Jumping into the deep end

Kobi Walsh
September 12, 2015

So I'm finally in Paris. 

I'm not entirely sure how the summer went so fast. Last I remember I was looking for abroad programs for the fall semester and wondering whether taking a semester to improve my French and not necessarily doing anything remotely related to my major would be a good idea. It all seems a little bit like a blur and I don't think it has entirely hit me that I will be spending the next 4 months in this amazing city. I have been settling into my apartment and getting into the groove of the Parisian lifestyle since I arrived in Paris, figuring out how to get around the city by metro and finding the best palces to grab baguettes on the way back from classes. I have been to Paris before many times, but never for more than about a week, so this is quite a new experience for me. A lot of my deciding to go abroad consisted of people telling me that it probably wasn't a good idea because my major requires a ton of classes that I won't necessarily be getting in Paris, followed by me deciding to do it anyways. One of my life goals is to acheieve fluency in a language, and immersing myself in the French language for a semester seemed like the best way for me to get to that point.

One thing that I have noticed going through orientation and meeting all of the other students is that there seems to be an ever-present bubble of English-speaking that is relatively unavoidable. In the IES Center there is a rule that 100% French will be spoken at all times, which is frankly, not super plausible in the beginning. Meeting new friends and having meaningful conversations just becomes that much more difficult if it is in a language that you are not entirely proficient in. Thus, while going out with other students and participating in the IES field trips, English seems to be switched to by default. That being said, it's a nice idea, although one that is really more for students who want to take it onto their own volition to abide by it. You really will only get good at French if you put in the effort and extra steps to make sure that you are on the right path towards fluency.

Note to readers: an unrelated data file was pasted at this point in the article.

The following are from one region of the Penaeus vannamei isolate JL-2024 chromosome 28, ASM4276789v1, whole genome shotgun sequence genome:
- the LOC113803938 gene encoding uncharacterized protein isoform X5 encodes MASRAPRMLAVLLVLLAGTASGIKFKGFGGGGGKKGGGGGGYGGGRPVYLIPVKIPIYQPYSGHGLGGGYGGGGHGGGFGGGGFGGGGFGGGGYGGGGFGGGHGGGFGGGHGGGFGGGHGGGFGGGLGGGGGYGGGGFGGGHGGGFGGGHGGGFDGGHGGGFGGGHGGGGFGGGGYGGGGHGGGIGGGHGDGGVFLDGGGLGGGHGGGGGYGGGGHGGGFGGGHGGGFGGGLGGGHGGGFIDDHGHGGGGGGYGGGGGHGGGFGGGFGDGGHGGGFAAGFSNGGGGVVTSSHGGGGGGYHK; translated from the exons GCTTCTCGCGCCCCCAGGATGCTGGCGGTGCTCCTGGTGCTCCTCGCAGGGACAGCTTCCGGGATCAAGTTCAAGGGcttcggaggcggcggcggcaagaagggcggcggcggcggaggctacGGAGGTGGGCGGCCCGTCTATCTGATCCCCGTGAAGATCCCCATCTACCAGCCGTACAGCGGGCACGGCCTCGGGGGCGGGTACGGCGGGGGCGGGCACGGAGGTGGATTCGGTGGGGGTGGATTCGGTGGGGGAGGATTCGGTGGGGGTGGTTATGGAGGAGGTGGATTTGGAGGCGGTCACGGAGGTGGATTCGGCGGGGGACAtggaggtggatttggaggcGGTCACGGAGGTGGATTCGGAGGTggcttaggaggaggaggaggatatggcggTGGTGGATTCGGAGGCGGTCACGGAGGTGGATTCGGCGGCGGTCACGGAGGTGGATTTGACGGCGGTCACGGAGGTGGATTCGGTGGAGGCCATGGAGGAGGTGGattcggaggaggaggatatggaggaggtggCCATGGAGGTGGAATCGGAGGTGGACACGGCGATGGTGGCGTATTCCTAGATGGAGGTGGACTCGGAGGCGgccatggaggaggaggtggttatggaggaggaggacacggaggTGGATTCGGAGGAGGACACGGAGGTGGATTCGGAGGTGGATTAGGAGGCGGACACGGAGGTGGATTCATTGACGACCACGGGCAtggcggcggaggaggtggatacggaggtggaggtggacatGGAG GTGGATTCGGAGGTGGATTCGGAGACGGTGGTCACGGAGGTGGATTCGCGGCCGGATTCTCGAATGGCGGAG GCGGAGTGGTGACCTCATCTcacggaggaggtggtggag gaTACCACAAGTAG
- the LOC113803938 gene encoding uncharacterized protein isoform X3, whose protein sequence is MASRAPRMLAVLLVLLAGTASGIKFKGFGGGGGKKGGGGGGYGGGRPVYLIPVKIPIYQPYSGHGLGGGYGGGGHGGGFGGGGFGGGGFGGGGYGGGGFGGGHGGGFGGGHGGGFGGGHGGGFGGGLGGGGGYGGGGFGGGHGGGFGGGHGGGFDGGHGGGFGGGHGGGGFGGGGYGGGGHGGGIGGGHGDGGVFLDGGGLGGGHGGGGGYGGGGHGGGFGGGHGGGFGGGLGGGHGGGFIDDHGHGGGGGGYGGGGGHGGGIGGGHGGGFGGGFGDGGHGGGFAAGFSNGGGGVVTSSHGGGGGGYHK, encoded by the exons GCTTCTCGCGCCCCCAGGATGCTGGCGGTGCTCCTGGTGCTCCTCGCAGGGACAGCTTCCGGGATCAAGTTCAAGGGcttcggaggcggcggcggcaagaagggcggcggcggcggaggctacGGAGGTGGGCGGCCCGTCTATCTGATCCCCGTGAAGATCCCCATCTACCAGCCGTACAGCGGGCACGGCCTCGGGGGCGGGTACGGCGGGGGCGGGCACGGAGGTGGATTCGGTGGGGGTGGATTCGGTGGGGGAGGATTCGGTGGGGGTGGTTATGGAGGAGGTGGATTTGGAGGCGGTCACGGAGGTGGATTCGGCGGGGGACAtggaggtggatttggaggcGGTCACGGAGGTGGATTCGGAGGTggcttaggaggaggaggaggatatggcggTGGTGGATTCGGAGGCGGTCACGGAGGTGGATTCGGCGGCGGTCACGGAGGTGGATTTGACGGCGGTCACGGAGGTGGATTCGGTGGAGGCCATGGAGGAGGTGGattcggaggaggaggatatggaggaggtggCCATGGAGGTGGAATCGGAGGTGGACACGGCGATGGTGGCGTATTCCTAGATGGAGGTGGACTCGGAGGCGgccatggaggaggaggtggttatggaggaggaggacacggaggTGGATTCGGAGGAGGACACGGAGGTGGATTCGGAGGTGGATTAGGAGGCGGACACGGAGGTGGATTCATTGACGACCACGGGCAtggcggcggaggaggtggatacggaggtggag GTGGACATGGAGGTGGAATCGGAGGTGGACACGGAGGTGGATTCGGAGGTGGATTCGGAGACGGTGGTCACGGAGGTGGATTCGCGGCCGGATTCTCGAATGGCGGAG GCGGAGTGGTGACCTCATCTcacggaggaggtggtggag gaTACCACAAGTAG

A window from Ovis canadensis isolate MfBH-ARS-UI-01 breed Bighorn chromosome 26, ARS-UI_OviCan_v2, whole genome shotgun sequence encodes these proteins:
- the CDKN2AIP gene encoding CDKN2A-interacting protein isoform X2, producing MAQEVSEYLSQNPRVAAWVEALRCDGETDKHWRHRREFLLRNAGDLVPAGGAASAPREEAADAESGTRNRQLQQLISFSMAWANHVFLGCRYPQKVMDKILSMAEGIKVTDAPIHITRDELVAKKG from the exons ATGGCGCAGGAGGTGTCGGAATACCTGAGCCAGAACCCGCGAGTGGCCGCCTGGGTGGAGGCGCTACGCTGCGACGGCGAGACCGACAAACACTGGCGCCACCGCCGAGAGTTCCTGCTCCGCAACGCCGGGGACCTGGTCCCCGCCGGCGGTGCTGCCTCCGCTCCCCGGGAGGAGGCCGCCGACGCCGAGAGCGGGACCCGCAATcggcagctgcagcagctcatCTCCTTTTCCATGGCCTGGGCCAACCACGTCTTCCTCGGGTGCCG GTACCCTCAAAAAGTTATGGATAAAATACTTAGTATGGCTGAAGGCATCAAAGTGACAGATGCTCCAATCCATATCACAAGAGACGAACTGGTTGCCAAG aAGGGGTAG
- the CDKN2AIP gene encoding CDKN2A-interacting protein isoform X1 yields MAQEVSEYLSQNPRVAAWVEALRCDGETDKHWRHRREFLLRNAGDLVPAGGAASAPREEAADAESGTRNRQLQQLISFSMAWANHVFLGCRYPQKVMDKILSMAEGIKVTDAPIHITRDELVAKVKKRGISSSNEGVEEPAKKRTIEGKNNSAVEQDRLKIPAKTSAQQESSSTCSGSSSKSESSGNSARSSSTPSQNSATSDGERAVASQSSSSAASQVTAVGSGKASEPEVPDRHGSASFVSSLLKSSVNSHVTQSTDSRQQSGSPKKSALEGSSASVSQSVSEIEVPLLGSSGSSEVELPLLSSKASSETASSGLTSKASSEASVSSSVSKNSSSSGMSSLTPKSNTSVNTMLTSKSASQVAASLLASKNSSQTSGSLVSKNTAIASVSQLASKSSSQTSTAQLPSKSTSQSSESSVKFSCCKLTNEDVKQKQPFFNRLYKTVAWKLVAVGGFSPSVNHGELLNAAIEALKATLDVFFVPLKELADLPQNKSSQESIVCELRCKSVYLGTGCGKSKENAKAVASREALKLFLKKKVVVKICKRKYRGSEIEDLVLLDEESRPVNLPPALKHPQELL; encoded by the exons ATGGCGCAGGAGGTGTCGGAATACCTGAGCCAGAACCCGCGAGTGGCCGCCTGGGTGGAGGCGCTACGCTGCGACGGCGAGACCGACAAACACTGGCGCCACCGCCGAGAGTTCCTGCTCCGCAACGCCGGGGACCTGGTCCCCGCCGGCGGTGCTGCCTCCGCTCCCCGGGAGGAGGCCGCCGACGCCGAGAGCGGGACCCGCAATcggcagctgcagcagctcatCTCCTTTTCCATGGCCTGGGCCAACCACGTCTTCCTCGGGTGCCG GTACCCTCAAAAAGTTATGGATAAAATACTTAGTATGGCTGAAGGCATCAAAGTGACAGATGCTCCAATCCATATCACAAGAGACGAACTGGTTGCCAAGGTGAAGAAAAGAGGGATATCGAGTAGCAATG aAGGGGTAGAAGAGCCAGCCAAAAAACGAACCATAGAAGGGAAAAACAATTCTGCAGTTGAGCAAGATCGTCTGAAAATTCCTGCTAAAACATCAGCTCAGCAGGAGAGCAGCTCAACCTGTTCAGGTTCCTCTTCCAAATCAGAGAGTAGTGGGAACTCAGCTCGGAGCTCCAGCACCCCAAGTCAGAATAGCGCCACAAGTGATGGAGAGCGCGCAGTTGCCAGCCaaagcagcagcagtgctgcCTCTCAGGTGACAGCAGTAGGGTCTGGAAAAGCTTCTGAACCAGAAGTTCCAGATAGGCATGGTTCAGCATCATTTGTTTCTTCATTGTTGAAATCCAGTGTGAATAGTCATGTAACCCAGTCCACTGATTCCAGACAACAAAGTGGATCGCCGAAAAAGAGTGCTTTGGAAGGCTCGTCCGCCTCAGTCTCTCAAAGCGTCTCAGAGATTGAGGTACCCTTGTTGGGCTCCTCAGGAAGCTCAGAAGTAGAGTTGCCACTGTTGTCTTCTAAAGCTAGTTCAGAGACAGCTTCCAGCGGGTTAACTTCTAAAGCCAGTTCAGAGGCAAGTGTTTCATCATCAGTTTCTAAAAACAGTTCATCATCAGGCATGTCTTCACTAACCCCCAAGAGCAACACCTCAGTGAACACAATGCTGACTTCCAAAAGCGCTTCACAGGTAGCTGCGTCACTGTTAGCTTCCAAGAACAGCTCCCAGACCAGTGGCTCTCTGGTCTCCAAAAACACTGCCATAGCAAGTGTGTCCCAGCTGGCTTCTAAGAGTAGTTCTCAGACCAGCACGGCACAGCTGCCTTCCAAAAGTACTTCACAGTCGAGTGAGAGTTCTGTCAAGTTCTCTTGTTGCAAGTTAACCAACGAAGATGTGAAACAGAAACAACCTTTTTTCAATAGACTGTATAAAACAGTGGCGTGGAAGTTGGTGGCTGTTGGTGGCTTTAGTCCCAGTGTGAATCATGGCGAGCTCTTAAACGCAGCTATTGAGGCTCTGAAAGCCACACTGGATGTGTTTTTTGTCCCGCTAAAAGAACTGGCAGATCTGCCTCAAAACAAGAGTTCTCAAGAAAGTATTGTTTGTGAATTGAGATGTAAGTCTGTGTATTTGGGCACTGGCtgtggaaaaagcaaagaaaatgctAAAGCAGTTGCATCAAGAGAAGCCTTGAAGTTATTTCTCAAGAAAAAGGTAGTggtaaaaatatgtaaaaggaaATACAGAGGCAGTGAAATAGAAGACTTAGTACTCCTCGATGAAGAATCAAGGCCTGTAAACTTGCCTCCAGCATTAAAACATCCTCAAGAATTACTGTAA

Although I generally choose to speak in English to the other students, that does not mean that I am not commited to trying to improve my French. I am enrolled in a hardcore translation French class along with the mandatory French class; I am working to find an internship with a French firm for the semster, as well as enrolling in a cognitive and brain sciences class at a French university. So my opportunities to improve my French certainly won't be limited. When it comes down to it, improving my French is the entire reason behind my decision to take the semester to go abroad, so I'm trying not to squander the time that I have here. That also being said, it's really jumping into the deep end. My French is "emerging competent" as my mandatory French class dubs it, so pretty good, but by no means amazing. I entirely expect to face numerous challenges this semester in order to achieve the proficiency in French I'm aiming for, but hey that's half the fun. 

I will be taking photos this semester showcasing the beautiful city that I will be living in for the next 4 months, so stay tuned. 

À bientôt. 


More Blogs From This Author

View All Blogs

Kobi Walsh

<p>I am a cognitive and brain sciences major at Tufts University minoring in entrepreneurial leadership. I have been shooting photos since my freshman year of high school, finding a passion in photography that has followed me to college. I will be enrolled in the French studies program of IES this fall, working to improve my fluency in French.</p>

2015 Fall
Home University:
Tufts University
Explore Blogs